Before we dive into this episode's summary, I'd like to tell y'all about a new feature on KUCR's website where you can listen to certain programs on demand. If you aren't able to tune into Hippie Love Turbo live then checking out the online archive is pretty much the only legal way to listen to the show. It's really simple and convenient! Just click the "All shows" drop-down menu and find "Hippie Love Turbo" or use the search function and you'll find some of the latest episodes that were played on air. Unfortunately, due to copyright issues, the episodes can only stay online for a limited time so be sure to listen while you can!
Anyway, for this episode of Hippie Love Turbo, on KUCR 88.3 FM, we bounced around genres a bit more than usual with songs ranging from rockabilly to psych. It was a ton of fun finding music for this episode and sometimes it feels good to mix things up!
The first song you heard on this episode was a single by Charlie Booth and The Blue Velvets named Gonna Find Some Lovin'. The flipside of the record, Fishin' Fits, is definitely the weaker track of the two but it still has some charm. Gonna Find Some Lovin' is one of the few Charlie Booth tracks that's easy to find due to its availability on compilations. For the most part, Booth's music is somewhat difficult to find and while Booth didn't release a lot of tracks using his own name, he did run a label named Golden Eagle which put out some rock, blues, and soul records from '62 to '68. Collectables, a reissue label from Pennsylvania, released a compilation featuring Golden Eagle artists, however, it focuses on the label's blue releases and skips some of Golden Eagle's rock releases such as Vance Charles and The Sonics, Thomas Hammond, Reed Williams, and The El Campo Jades. Hopefully, one day someone will get the rights to release Golden Eagle's complete discography.
Next up you heard Larry Williams perform Short Fat Fannie and I mentioned how Williams was an influence on many beat bands including The Beatles who recorded covers of Williams' tracks Dizzy Miss Lizzy, Slow Down, and Bad Boy. Williams is often compared to Little Richard due to their close friendship and how Williams saw a boost in promotion after Little Richard stepped away from music in the late 50s to begin preaching. Around this time Specialty Records began to polish Williams' image in hopes of generating the same success they had with Little Richard and in some ways, they achieved their goal. All Music has a general biography on Williams which dives into some of his problems with addiction and his struggles to stay relevant over the years. Towards the end of his life, Williams released a funk/disco album titled That Larry Williams that didn't quite live up to the hype of his earlier releases and featured a reworked version of his song Bony Maronie.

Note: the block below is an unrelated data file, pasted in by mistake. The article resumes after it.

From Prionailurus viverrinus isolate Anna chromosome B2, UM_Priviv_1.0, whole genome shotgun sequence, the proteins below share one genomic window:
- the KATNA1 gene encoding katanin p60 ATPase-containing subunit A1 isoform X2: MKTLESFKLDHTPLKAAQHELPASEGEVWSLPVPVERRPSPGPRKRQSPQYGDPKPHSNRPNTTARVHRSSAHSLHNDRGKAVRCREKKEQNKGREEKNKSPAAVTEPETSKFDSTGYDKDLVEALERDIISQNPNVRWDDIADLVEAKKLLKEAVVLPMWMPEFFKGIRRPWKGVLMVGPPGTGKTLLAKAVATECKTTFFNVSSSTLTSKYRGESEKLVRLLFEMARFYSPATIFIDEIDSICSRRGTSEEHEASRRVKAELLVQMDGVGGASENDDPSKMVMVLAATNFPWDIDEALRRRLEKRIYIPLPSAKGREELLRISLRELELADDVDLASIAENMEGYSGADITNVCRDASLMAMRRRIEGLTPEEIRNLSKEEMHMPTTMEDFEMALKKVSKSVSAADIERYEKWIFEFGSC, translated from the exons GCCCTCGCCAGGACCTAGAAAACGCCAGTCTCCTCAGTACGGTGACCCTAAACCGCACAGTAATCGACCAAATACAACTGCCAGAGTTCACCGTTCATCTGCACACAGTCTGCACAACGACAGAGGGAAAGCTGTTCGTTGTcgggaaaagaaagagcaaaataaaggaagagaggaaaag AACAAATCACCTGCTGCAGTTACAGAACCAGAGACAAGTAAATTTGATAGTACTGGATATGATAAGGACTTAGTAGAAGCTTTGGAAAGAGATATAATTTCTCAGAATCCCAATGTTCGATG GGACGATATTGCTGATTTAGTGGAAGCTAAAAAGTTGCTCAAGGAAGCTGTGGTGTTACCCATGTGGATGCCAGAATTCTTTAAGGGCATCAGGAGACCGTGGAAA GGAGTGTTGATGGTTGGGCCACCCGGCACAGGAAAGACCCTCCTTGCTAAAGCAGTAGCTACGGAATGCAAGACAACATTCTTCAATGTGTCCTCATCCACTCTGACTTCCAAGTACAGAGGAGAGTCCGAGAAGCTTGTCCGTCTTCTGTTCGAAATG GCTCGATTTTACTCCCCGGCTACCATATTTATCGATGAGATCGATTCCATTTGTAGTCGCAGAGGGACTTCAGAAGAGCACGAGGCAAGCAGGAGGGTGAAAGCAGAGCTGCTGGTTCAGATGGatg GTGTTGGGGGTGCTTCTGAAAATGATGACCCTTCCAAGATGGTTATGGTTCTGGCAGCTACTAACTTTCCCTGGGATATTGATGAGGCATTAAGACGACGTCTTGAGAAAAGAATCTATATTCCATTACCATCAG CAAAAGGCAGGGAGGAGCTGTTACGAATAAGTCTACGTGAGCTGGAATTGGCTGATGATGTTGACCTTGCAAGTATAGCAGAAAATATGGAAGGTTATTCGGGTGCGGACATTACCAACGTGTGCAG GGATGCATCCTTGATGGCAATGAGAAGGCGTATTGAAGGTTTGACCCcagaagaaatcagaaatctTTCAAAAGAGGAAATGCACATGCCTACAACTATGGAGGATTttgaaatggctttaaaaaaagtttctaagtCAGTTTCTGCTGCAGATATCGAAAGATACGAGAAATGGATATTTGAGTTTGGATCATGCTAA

Speaking of reworked songs, I also mentioned that the final artist on this episode, Big Maybelle, released a cover of Question Mark and the Mysterians' 96 Tears that successfully transitions the song into a soul banger. I'll definitely be adding it to a future episode, so keep a look out for that!
And that's about it for this episode's rundown! Thanks for reading the blog and be sure to listen over the air on KUCR 88.3FM on Saturdays at 9pm PST. You can also listen through KUCR.org, Radio Garden, or Tune-In.
You can check out this week's playlist below: